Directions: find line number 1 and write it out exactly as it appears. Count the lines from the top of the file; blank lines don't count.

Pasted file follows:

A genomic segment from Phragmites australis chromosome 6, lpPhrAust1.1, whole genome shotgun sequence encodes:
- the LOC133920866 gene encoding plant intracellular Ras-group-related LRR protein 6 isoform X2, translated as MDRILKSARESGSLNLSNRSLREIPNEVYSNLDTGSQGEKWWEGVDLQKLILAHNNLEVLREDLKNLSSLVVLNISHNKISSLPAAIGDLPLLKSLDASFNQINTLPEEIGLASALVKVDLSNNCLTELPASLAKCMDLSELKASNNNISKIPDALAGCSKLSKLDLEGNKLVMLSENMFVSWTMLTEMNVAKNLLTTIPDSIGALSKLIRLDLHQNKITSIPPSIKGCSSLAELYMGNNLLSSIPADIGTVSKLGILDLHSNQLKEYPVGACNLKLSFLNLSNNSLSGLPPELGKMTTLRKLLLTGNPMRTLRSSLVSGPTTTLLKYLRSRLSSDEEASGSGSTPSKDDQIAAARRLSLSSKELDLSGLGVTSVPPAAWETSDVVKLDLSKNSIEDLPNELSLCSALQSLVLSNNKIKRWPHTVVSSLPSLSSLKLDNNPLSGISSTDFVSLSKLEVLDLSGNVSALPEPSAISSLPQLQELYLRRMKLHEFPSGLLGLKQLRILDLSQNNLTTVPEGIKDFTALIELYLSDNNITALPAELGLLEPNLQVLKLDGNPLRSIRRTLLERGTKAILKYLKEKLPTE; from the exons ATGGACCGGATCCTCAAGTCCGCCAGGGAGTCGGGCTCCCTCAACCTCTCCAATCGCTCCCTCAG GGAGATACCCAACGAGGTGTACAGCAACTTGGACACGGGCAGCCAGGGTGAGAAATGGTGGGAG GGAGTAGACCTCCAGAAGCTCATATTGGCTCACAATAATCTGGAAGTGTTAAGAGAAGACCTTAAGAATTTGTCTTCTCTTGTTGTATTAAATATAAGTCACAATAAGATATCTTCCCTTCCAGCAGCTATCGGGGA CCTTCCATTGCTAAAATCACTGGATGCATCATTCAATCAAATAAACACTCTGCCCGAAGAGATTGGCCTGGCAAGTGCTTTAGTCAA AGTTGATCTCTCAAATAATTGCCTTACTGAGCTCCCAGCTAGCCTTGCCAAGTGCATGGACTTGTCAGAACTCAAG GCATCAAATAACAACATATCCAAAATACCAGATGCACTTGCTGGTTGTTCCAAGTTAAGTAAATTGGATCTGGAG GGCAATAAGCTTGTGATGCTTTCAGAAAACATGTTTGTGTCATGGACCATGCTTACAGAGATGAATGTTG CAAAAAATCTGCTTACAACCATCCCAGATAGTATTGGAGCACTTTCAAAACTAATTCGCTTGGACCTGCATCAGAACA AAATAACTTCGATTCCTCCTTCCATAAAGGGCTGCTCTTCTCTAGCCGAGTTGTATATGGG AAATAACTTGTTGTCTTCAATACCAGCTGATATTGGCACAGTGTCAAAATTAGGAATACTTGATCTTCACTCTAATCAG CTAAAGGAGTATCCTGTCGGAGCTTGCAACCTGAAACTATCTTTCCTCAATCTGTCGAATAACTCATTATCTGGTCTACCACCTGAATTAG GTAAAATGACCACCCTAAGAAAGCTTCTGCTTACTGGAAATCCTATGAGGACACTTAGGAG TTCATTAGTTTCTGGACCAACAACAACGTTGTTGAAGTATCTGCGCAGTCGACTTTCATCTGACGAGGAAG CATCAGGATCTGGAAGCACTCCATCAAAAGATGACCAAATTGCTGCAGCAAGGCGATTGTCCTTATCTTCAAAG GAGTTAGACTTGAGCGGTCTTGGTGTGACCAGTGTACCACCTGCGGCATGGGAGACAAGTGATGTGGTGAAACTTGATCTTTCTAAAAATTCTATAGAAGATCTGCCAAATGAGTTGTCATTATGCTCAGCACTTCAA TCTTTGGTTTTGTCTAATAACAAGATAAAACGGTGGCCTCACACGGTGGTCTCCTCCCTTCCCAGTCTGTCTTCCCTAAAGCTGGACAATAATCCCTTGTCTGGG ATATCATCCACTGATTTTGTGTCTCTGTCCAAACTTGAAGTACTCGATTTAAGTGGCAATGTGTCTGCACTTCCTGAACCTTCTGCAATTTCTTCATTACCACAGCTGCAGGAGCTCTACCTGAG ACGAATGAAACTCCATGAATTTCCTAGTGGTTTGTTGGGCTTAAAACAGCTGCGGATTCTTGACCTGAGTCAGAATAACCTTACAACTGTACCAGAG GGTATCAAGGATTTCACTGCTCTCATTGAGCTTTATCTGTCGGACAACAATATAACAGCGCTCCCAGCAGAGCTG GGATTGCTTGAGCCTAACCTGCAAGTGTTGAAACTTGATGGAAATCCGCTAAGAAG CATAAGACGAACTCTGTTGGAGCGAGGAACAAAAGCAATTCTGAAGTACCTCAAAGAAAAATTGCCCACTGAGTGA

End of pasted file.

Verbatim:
A genomic segment from Phragmites australis chromosome 6, lpPhrAust1.1, whole genome shotgun sequence encodes: